I Will Not Lie About My Age
Though I am tempted to do so.
|Oct 19, 2020|
I have been on zero dates since April. It’s not suprising, we do have a pandemic on. My best friend tells me the “president” is the reason we’re not getting laid right now, and that’s why we have to vote Biden/Harris. He’s not wrong, we could have New Zealanded our way through, but no. No.
I knocked my age down ten years on OK Cupid, but my description leads with my real age and this statement: I might be the older woman you didn’t know you are looking to meet. I have now repeatedly been told I do not look my age. I correct this by saying that I probably do in person, or first thing in the morning.
In the name of progressive feminism, I am tempted to ask what my age is supposed to look like and why looking that age would be a bad thing.
I don’t, but I think about it a lot.
File under “Why I’m single.” My brain should, in this context, take the compliment in the spirit indended and shut up. It is amusing to have some guy ten, 15 years younger tell me he would not have pegged me for 56.
“Anyway, I’ve always been attracted to older women,” they tell me.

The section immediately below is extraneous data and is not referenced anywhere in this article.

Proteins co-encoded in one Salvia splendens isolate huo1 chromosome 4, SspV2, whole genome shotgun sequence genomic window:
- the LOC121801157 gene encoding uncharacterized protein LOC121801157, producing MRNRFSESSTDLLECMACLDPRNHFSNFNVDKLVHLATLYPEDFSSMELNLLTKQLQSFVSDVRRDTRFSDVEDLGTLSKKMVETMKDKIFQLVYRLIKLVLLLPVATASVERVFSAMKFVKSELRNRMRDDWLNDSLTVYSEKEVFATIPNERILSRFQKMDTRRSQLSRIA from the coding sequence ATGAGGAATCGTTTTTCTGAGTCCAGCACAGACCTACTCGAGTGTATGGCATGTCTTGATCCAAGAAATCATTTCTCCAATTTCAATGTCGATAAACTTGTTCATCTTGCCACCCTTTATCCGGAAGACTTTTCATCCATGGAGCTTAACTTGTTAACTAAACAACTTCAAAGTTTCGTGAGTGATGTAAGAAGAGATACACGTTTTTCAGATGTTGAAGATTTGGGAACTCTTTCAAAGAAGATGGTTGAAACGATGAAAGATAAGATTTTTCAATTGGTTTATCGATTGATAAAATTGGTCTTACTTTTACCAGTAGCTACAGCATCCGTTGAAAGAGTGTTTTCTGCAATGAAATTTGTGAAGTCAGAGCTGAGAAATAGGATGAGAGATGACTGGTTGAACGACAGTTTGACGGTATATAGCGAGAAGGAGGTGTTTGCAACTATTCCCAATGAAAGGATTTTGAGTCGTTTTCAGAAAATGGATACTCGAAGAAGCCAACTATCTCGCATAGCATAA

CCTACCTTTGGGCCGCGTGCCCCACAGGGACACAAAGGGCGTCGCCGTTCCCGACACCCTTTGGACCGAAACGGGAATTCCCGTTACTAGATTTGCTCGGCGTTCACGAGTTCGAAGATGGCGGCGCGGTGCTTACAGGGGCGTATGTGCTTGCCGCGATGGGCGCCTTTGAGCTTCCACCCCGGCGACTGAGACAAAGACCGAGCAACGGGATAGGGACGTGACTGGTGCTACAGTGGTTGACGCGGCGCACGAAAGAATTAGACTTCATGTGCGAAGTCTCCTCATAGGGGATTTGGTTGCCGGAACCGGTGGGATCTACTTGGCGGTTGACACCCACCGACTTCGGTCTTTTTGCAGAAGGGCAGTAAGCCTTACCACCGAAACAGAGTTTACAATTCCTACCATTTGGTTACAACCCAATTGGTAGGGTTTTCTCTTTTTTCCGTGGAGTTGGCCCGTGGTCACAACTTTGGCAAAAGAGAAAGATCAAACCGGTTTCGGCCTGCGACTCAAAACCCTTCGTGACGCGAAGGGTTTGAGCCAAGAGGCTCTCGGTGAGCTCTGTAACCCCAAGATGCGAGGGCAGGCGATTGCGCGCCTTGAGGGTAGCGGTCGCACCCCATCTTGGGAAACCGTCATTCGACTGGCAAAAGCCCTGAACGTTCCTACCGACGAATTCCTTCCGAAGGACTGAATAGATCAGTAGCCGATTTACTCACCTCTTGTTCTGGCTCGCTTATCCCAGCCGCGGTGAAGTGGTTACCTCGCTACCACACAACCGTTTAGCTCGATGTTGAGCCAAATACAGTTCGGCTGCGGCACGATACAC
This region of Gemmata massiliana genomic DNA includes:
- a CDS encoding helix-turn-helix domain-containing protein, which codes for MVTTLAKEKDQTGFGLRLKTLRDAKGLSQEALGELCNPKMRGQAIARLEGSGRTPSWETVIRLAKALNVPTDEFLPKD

I am not cougar material. I do not own a shiny leopard print blouse, I never wear makeup, you will not find me in Jimmy Choo or Christian LeBoutin heels and I’m not sure I even got that reference right. I’m not sugar mama material, I’m a freelance writer, for crying out loud. I can’t afford a lawn boy.
I might go have coffee (outside, of course) with that punkass Latino graphic designer. Might. TBD. Our interactions have been very normal, and that’s refreshing. He likes birdwatching and art. I asked him where he’d go if he could go anywhere tomorrow.
“Chile, it doesn’t get enough love.”
“I have a really good friend there, let’s go.”
“That would be an amazing story,” he said. I liked that.
Also, good god, he’s 16 years younger than me.
[Here’s a story from the NYT archives on age and dating.]